Truck-freight pricing “renaissance” in sight

April 14, 2010
As trucking freight capacity keeps exiting the market and freight volumes continue their recovery, motor carriers may find themselves in position to obtain better rates . That is unless uncontrollable factors, such as higher fuel prices, knock over the apple cart just as it gets rolling

As trucking freight capacity keeps exiting the market and freight volumes continue their recovery, motor carriers may find themselves in position to obtain better rates . That is unless uncontrollable factors, such as higher fuel prices, knock over the apple cart just as it gets rolling.

“Given carrier capacity is tightening, qualified carriers are in a good position to seek rate improvements,” David Schrader, senior vp-freight business services for TransCore, told FleetOwner.

“In fact, we’ve already seen rates improving for carriers in the spot market in the first quarter, particularly in the last 30 to 60 days,” he added. “Shippers will find it increasingly difficult to locate capacity on their own, and will turn to brokers. If the brokers are successful at securing trucks, they should also have more leeway on pricing.”

TransCore’s most recent benchmark survey, comprised of detailed responses from more than 225 brokers, broker-carriers, and third-party logistics providers (3PLs)” showed that after a tumultuous 2009, freight-broker metrics are showing signs of stabilization.

Survey respondents moved an average of 990 loads per month, which was not a significant change from last year’s survey, even though truck freight declined by 9% compared to 2008, according to the American Trucking Assns. (ATA) for-hire truck tonnage index. TransCore’s freight index reported that spot-market load volume for the year slid by 43%.

Despite the upheaval in 2009, brokers without assets reported a slight uptick in gross margins per truckload, from 15.3% in 2008 to 15.9% in 2009. Because of the high fixed costs associated with carrier operations, however, gross margin per truckload for asset-based brokers dropped to 14.1%, compared to 15.2% in 2008.

Yet respondents to TransCore’s survey that identified their companies as 3PLs or freight forwarders earned the highest margins per truckload among survey respondents, with 16.5% in 2009 compared to 16.2% in 2008. The overall average was 15.6% which was not significantly different from last year’s 15.3% average response, Schrader noted.

Yet that’s all changing, and relatively quickly, he stressed. “Freight is up – way up,” Schrader said. “Trucks are down, but not by as large a proportion – certainly not on the spot market, where capacity is declining at a rate of 1% to 3% per month, while freight availability is increasing consistently by 30% to 45%, month over month.”

Data compiled by Jon Langenfeld, transportation & logistics analyst with investment firm Baird & Co., seems to confirm this trend. “A freight pricing ‘renaissance’ is on the horizon,” he said in his latest research brief. “Truckload fundamentals have firmed to begin 2010. Our spot truck demand indicator is tracking at or above 2008 and 2006 levels, both of which were healthy freight periods.”

More importantly, Langenfeld added, Baird’s Supply/Demand truckload index has improved beyond the levels experienced in the past four year years and is at or above 2005 levels for this time of year. “This bodes very well for both contractual rate increases and spot rates as the year progresses,” he noted.

Yet Langenfeld pointed out that while the same trend lines are present in the LTL sector-- with freight volumes generally healthy and LTL rates stabilizing in the first quarter this year following intense pressure during the fourth quarter of 2009-- LTL pricing gains remain very limited given the sector’s 15% to 20% excess capacity.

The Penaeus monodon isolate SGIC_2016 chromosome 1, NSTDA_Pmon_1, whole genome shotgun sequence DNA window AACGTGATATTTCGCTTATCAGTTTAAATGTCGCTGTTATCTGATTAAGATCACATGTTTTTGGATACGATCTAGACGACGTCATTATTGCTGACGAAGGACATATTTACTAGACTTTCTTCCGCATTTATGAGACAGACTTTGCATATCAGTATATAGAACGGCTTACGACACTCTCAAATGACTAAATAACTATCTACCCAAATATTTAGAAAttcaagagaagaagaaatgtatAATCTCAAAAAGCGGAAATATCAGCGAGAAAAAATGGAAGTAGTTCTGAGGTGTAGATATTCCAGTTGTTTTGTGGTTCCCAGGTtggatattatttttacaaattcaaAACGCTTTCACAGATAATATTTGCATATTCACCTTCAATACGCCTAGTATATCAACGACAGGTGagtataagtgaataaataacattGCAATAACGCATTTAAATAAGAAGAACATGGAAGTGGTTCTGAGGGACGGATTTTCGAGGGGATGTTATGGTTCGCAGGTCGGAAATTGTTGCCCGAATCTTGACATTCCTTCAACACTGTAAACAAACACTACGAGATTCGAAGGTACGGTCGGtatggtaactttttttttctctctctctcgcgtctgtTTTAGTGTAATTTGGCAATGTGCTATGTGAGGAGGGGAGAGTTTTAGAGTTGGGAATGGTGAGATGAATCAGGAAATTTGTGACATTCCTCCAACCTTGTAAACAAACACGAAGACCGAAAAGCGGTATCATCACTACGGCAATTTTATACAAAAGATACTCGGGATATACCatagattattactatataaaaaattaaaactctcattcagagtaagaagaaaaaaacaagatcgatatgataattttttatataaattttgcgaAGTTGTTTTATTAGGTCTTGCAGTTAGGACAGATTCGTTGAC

“Absent a meaningful capacity rationalization, LTL rate growth will lag broader modes and pressure full-cycle margin potential for LTL carriers, leaving us cautious on asset-based LTL carriers,” he noted.

As always, too, other factors could complicate trucking’s nascent recovery as well, TransCore’s Schrader added. “The industry is always carefully watching fuel costs, but over the past few years, the use of surcharges has helped mitigate the impact swings in fuel have on carrier margins,” he said. “The greater concern now is overall carrier capacity and the potential impact of CSA 2010 on fleets.”

Even though the Federal Motor Carrier Safety Administration (FMCSA) rolled back the implementation of CSA 2010 from June to November and on into 2011, Schrader said carriers don’t know yet how they’ll be affected by the rule’s new safety scoring system dubbed “BASICs,” short for “Behavioral Analysis and Safety Improvement Categories.”

“These focus heavily on individual driver scores,” he said. “In this case, a few bad apples could impact the whole barrel for a carrier. Some pundits have projected that 20% of current drivers will be disqualified using the new BASICs.”

Despite those worries, though, Schrader said the industry outlook now seems to be turning positive quite rapidly. “Given the carrier capacity issues, brokers with assets appear to be in a potential catbird seat,” he said.

“As brokers scramble to find quality carriers, having assets will help them serve: a) their own customers; and b) new customers. More importantly, brokers in our survey were concerned about capacity constraints in 2010,” Schrader added. “ A year ago, their biggest concern was finding freight. This is a total about-face in one year.”

About the Author

Sean Kilcarr | Editor in Chief

Sean previously reported and commented on trends affecting the many different strata of the trucking industry. Also be sure to visit Sean's blog Trucks at Work where he offers analysis on a variety of different topics inside the trucking industry.

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